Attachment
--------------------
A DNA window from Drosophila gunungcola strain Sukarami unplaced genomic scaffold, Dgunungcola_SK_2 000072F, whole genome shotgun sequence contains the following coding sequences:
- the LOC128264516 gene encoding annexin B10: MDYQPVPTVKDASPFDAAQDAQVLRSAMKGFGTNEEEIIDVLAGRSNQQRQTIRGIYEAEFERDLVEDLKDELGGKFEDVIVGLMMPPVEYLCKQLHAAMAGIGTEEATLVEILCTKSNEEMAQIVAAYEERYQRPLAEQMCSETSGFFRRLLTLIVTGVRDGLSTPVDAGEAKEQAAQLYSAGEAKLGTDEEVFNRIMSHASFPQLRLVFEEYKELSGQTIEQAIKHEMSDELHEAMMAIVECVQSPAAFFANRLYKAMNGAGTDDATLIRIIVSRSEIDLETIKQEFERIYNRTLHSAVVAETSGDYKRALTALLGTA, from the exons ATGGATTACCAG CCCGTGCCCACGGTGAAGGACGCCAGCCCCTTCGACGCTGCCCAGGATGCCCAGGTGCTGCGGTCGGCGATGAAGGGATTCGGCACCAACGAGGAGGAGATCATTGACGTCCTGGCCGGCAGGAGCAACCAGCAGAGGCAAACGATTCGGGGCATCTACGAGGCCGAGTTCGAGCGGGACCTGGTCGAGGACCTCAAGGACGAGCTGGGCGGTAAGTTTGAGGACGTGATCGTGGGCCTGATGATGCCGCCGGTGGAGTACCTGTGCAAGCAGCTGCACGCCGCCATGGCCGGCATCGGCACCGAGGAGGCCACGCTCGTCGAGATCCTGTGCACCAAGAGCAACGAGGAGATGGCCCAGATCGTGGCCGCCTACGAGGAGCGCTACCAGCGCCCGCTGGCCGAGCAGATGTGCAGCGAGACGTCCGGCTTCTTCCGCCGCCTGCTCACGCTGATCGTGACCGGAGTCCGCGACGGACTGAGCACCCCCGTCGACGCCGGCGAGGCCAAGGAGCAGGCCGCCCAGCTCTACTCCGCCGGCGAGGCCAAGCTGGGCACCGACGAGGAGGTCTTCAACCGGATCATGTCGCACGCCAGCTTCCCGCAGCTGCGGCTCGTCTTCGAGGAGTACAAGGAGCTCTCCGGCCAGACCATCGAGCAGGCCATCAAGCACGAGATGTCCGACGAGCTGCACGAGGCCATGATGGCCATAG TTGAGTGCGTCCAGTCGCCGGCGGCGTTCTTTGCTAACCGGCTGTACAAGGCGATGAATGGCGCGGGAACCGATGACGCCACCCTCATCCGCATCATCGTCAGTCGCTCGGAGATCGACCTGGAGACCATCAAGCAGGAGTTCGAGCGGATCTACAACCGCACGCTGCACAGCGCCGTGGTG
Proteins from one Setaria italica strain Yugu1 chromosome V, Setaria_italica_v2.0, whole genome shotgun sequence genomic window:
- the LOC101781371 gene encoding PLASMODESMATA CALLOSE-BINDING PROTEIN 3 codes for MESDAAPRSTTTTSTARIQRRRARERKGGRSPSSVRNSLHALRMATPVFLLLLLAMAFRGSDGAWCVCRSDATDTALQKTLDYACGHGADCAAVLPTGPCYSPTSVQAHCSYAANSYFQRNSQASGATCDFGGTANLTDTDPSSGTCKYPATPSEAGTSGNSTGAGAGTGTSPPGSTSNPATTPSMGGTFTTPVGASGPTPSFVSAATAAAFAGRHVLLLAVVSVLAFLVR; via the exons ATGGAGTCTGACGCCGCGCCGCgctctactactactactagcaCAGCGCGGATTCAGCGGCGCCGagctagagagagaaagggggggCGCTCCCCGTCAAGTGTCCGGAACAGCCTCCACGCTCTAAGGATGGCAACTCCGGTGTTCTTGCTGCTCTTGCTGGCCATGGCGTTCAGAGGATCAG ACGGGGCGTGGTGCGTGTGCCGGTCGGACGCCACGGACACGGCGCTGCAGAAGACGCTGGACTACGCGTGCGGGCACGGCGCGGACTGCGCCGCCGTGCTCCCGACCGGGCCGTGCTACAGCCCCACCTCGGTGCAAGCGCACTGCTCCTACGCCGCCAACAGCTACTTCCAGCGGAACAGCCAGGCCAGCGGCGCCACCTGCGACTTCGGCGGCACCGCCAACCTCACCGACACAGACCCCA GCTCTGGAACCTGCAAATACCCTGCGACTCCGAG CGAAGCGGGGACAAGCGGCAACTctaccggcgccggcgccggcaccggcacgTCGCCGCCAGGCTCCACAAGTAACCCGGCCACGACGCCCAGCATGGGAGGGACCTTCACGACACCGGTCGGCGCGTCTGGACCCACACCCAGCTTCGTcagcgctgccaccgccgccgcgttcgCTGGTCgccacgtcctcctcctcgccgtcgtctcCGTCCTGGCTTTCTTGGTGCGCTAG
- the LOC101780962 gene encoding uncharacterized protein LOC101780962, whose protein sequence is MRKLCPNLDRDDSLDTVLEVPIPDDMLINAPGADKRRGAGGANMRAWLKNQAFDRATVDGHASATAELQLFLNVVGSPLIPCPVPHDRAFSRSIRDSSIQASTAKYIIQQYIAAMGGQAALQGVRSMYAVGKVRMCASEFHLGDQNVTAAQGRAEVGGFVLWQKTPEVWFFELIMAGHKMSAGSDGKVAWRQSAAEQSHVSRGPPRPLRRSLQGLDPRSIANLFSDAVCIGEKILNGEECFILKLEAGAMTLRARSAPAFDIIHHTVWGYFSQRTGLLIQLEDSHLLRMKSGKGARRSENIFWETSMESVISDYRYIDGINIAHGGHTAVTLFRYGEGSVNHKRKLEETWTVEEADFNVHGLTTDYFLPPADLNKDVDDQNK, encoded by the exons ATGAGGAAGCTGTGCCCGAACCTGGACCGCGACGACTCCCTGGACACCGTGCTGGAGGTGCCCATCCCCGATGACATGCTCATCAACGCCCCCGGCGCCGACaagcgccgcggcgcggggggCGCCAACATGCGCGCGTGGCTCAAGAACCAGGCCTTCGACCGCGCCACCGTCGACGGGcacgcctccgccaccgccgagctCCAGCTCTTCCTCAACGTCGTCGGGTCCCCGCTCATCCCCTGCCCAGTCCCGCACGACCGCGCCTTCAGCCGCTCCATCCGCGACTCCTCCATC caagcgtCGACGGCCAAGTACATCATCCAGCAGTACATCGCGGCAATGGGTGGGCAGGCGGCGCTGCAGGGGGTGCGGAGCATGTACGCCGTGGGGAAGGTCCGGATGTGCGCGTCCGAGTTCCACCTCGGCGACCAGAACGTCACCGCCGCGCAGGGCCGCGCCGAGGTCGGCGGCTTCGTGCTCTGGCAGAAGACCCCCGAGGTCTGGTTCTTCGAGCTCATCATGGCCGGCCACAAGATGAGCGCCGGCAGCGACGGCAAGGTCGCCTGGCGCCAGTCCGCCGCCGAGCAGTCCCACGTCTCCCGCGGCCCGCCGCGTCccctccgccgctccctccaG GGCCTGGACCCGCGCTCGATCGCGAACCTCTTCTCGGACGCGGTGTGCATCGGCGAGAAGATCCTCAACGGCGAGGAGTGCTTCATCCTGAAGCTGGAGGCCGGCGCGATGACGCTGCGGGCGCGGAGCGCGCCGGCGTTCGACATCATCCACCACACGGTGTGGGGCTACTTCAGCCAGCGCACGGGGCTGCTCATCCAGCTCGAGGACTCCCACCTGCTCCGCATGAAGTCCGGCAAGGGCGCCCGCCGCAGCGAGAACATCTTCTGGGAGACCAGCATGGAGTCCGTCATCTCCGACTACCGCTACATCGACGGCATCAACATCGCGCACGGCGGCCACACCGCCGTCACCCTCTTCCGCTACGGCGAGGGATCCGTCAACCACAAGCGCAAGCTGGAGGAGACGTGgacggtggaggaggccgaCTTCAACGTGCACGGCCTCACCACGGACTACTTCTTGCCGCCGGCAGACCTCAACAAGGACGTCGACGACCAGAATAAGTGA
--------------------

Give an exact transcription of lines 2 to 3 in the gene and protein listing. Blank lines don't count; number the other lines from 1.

- the LOC128264516 gene encoding annexin B10: MDYQPVPTVKDASPFDAAQDAQVLRSAMKGFGTNEEEIIDVLAGRSNQQRQTIRGIYEAEFERDLVEDLKDELGGKFEDVIVGLMMPPVEYLCKQLHAAMAGIGTEEATLVEILCTKSNEEMAQIVAAYEERYQRPLAEQMCSETSGFFRRLLTLIVTGVRDGLSTPVDAGEAKEQAAQLYSAGEAKLGTDEEVFNRIMSHASFPQLRLVFEEYKELSGQTIEQAIKHEMSDELHEAMMAIVECVQSPAAFFANRLYKAMNGAGTDDATLIRIIVSRSEIDLETIKQEFERIYNRTLHSAVVAETSGDYKRALTALLGTA, from the exons ATGGATTACCAG CCCGTGCCCACGGTGAAGGACGCCAGCCCCTTCGACGCTGCCCAGGATGCCCAGGTGCTGCGGTCGGCGATGAAGGGATTCGGCACCAACGAGGAGGAGATCATTGACGTCCTGGCCGGCAGGAGCAACCAGCAGAGGCAAACGATTCGGGGCATCTACGAGGCCGAGTTCGAGCGGGACCTGGTCGAGGACCTCAAGGACGAGCTGGGCGGTAAGTTTGAGGACGTGATCGTGGGCCTGATGATGCCGCCGGTGGAGTACCTGTGCAAGCAGCTGCACGCCGCCATGGCCGGCATCGGCACCGAGGAGGCCACGCTCGTCGAGATCCTGTGCACCAAGAGCAACGAGGAGATGGCCCAGATCGTGGCCGCCTACGAGGAGCGCTACCAGCGCCCGCTGGCCGAGCAGATGTGCAGCGAGACGTCCGGCTTCTTCCGCCGCCTGCTCACGCTGATCGTGACCGGAGTCCGCGACGGACTGAGCACCCCCGTCGACGCCGGCGAGGCCAAGGAGCAGGCCGCCCAGCTCTACTCCGCCGGCGAGGCCAAGCTGGGCACCGACGAGGAGGTCTTCAACCGGATCATGTCGCACGCCAGCTTCCCGCAGCTGCGGCTCGTCTTCGAGGAGTACAAGGAGCTCTCCGGCCAGACCATCGAGCAGGCCATCAAGCACGAGATGTCCGACGAGCTGCACGAGGCCATGATGGCCATAG TTGAGTGCGTCCAGTCGCCGGCGGCGTTCTTTGCTAACCGGCTGTACAAGGCGATGAATGGCGCGGGAACCGATGACGCCACCCTCATCCGCATCATCGTCAGTCGCTCGGAGATCGACCTGGAGACCATCAAGCAGGAGTTCGAGCGGATCTACAACCGCACGCTGCACAGCGCCGTGGTG
Proteins from one Setaria italica strain Yugu1 chromosome V, Setaria_italica_v2.0, whole genome shotgun sequence genomic window: